In response to you questions about GPA - I believe *some* schools do take into account your graduate GPA, especially if you have been out of college a while. This is probably not all schools but at least some. I say this because I was accepted to two law schools (CU and DU). My UGPA was so-so, but I held a very high graduate GPA. For CU, especially, my uGPA and LSAT were okay, but I think the graduate degree helped.
Now to present some of my disagreements with your theories (and these are just my thoughts :-):
"Most law students typically enter law school directly from undergraduate school."
I do not believe this is true at all. From most of my readings, the typical law school entering student is about 26-27. If you figure someone goes straight from high school to college, completes the degree in four years, they graduate college at 22ish. This leaves 4 years in between starting law school and graduating. While this is not true of every student, it seems to be from the law students I have met they did not go straight into law school. Personally, I have 4 years of work experience in between college and starting law school next fall making me the "typical" law student from what I have seen.
"The students I interviewed have taken courses where the class has to compete on a curve."
I am not sure where you went to graduate school, however where I went, some classes had curves, some didn't. Some classes were hard, some were easy. I believe this is the case in law school too. It all depends on your school, your teacher, the subject matter, etc.
"Law students are not required to carry a 3.0 in there programs typically."
I think this is misleading. From what I understand, it doesn't matter what your GPA is. It is all about class rank. Considering the "average" law student, especially at tier 1 schools, seems to be "above-average" (as in they had to both get a good GPA throughout school and a good LSAT), you are competing against highly qualified and highly motivated students. To be in the top of the class, you aren't going to be skating by on your good looks. Also, if you are going on scholarships, there are typically requirements for keeping them. If you are getting $20,000 a year in scholarships, you might not have to have a 3.0 to stay in the school, but for that much money you are definately going to try to keep a 3.0.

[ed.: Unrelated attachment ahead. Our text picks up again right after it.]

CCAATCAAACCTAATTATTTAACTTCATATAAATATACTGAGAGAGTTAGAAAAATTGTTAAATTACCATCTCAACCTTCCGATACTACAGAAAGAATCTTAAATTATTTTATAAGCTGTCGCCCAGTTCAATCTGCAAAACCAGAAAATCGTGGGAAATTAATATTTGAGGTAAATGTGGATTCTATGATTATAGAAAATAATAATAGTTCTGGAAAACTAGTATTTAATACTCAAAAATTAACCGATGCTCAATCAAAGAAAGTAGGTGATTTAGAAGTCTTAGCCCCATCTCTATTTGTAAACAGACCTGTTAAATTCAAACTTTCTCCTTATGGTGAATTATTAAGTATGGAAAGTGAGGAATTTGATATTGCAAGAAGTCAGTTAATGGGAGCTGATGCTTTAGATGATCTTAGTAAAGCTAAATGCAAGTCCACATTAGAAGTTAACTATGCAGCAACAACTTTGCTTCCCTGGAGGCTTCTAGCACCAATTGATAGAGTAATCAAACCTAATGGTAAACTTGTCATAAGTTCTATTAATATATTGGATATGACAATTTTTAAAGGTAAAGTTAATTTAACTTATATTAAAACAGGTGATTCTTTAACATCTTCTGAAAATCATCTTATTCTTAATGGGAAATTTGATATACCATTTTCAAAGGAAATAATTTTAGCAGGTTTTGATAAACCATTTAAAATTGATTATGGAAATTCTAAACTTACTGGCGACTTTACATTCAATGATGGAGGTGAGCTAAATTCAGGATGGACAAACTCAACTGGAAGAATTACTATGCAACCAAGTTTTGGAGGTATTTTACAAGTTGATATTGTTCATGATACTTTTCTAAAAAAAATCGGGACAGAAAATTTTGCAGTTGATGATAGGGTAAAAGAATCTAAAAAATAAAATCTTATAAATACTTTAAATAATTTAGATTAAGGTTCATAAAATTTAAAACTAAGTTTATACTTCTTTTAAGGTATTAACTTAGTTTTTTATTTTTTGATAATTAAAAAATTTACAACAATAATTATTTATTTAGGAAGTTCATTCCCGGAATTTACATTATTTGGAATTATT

"Law students are not required to write and defend a thesis of a specific area of research as a part of graduation."
While you may not have to defend a thesis, you do have to write and research. Law review, working on journals, and working for firms during your second and third year are what get you a job after school. If all you do is take the minimum, unless your dad happens to be the president, you probably aren't going anywhere.
"In conclusion of my survey I think that there many students that end up reject by a variety of programs because of politics and in some cases political correctness."
This may be true in some schools. This all depends on the school I think though. Sometimes, though, just the opposite is true. If schools need a certain minority group, sex, or age, they might accept more blacks, women, older adults, etc. For state schools, someone might be rejected because they have a certain quota of in-state residents they have to take.
"I feel I can make a compelling case that law school is a "good ole boy network.""
I agree with this to a certain extent. I think, again, it depends on the school.
I am curious what schools you talked to?
My understanding is that you can only apply for the amount the school says through some lenders as that is all the school will certify you for. You can get additional loans, but the company may or may not give them to you since the school won't certify it. You should call the financial aid office to find out what the school's policy is in regards to private loans.